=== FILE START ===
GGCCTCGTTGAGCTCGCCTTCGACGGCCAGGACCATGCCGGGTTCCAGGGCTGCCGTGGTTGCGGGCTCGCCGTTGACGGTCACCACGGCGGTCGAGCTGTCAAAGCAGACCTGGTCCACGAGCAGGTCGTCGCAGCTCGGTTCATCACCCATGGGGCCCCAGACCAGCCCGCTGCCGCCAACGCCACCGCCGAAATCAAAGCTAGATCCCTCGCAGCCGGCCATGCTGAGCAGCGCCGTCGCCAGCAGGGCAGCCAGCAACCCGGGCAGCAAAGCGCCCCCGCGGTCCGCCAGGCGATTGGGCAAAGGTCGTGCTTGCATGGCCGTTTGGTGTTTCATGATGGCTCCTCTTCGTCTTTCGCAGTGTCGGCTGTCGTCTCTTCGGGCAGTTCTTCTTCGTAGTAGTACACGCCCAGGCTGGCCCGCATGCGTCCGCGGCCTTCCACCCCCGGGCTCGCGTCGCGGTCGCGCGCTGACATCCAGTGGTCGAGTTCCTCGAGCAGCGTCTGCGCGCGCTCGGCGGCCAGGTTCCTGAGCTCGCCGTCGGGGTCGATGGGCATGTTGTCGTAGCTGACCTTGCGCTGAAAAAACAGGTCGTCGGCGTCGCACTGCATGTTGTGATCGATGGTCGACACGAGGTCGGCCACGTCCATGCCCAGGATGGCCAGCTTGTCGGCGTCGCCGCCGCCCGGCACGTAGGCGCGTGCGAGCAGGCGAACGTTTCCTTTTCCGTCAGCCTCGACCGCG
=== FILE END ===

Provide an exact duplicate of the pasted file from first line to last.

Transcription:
GGCCTCGTTGAGCTCGCCTTCGACGGCCAGGACCATGCCGGGTTCCAGGGCTGCCGTGGTTGCGGGCTCGCCGTTGACGGTCACCACGGCGGTCGAGCTGTCAAAGCAGACCTGGTCCACGAGCAGGTCGTCGCAGCTCGGTTCATCACCCATGGGGCCCCAGACCAGCCCGCTGCCGCCAACGCCACCGCCGAAATCAAAGCTAGATCCCTCGCAGCCGGCCATGCTGAGCAGCGCCGTCGCCAGCAGGGCAGCCAGCAACCCGGGCAGCAAAGCGCCCCCGCGGTCCGCCAGGCGATTGGGCAAAGGTCGTGCTTGCATGGCCGTTTGGTGTTTCATGATGGCTCCTCTTCGTCTTTCGCAGTGTCGGCTGTCGTCTCTTCGGGCAGTTCTTCTTCGTAGTAGTACACGCCCAGGCTGGCCCGCATGCGTCCGCGGCCTTCCACCCCCGGGCTCGCGTCGCGGTCGCGCGCTGACATCCAGTGGTCGAGTTCCTCGAGCAGCGTCTGCGCGCGCTCGGCGGCCAGGTTCCTGAGCTCGCCGTCGGGGTCGATGGGCATGTTGTCGTAGCTGACCTTGCGCTGAAAAAACAGGTCGTCGGCGTCGCACTGCATGTTGTGATCGATGGTCGACACGAGGTCGGCCACGTCCATGCCCAGGATGGCCAGCTTGTCGGCGTCGCCGCCGCCCGGCACGTAGGCGCGTGCGAGCAGGCGAACGTTTCCTTTTCCGTCAGCCTCGACCGCG